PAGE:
“It seems that all of a sudden, being concerned with this issue is perhaps more for public perception issues than actually being concerned about this issue.”
Yiu declined another interview request from CBC News on Tuesday. In a statement, a spokesperson said AHS had no further comment because a third-party review is underway.
CPSA says complaints backlog delayed handling of case
CPSA registrar Dr. Scott McLeod acknowledged the case should have been dealt with sooner and said the college had been overwhelmed by the volume of complaints — as many as 900 a year — it had to address.
McLeod said the college hired a consultant and increased funding to address what he said was a chronic backlog of cases.
“Unfortunately this case all unfolds at about the same time that we are going through a complete re-engineering of our complaints process,” he said.
‘It reads like an excuse’
Hardcastle said it is difficult to see how this case would take so long to investigate, given that Wessels admitted his actions and complainants were clearly willing to give evidence.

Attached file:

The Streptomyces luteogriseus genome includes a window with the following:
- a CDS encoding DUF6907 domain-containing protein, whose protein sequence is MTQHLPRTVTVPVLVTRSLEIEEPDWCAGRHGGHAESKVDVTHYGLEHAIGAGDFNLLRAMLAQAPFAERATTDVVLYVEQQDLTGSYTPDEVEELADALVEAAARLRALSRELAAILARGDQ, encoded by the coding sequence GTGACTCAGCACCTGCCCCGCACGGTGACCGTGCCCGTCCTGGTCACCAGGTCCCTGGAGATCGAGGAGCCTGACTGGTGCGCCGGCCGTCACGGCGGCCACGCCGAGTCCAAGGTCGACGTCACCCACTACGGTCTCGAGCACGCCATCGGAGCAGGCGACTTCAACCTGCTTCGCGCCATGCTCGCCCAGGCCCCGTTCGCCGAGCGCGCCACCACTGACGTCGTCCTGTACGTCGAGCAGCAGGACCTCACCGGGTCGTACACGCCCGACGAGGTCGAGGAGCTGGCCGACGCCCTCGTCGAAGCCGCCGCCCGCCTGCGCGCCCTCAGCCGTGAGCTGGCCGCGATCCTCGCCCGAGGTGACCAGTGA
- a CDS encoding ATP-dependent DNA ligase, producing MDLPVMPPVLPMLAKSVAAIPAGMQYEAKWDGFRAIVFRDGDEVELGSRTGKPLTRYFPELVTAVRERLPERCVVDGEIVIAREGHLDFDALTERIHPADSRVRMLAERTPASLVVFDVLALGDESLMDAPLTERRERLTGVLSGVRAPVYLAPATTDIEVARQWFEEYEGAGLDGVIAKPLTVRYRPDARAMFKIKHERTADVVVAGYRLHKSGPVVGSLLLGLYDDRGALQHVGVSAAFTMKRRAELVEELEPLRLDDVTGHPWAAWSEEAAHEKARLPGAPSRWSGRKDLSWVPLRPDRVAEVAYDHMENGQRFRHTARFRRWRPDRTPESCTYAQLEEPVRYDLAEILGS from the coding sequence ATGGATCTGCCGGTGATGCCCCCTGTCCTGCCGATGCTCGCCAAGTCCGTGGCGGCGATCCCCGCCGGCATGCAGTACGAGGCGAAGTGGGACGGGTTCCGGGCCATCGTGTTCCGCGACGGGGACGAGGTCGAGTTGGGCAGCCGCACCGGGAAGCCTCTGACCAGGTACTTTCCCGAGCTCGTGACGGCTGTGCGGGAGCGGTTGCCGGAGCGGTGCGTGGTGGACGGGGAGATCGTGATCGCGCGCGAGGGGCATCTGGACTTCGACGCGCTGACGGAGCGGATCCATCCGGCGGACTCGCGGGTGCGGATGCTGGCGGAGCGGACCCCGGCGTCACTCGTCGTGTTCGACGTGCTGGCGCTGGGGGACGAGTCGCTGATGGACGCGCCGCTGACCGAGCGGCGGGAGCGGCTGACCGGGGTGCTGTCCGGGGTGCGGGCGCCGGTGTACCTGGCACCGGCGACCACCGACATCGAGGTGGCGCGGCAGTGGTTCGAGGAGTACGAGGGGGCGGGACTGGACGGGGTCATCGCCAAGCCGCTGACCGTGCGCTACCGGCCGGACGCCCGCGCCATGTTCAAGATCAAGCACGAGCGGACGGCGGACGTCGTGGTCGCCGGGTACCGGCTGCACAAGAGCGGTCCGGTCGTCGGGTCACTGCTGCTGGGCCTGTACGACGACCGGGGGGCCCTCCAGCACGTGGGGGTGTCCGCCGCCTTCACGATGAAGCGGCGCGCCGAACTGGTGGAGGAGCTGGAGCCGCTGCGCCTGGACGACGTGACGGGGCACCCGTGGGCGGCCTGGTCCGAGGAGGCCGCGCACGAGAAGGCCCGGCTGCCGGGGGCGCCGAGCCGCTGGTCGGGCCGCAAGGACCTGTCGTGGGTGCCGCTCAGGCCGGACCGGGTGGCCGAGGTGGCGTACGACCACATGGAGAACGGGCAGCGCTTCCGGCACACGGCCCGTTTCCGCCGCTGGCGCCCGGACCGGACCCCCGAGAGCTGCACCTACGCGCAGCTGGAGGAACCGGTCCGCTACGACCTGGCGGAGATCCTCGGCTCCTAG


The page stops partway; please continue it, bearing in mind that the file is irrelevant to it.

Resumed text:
She said AHS’ statement that it is awaiting the results of the CPSA investigation also doesn’t pass scrutiny.
“It reads like an excuse to me,” Hardcastle said, “because AHS simultaneously said that it dealt with this previously but now is awaiting hearing from the college.
“There is also no reason that AHS has to wait for the college,” she continued, adding both investigations could run in parallel and AHS could have already issued sanctions.
“It is concerning for one to wait on the other, where one has been dragging this out for several years,” Hardcastle said. “To me, the two processes should complement each other and so if one process is slow or ineffective, the other one will fill in that gap.”
Bell, who is Black, said the health authorities need to understand that such a racist act doesn’t only affect the victim.
“The entire community feels the harm of bias-motivated violence,” she said.
“Anyone who sees the noose, hears about the noose, (anyone) who fits the profile for which a noose is a symbol of violence, can be and is harmed by it.”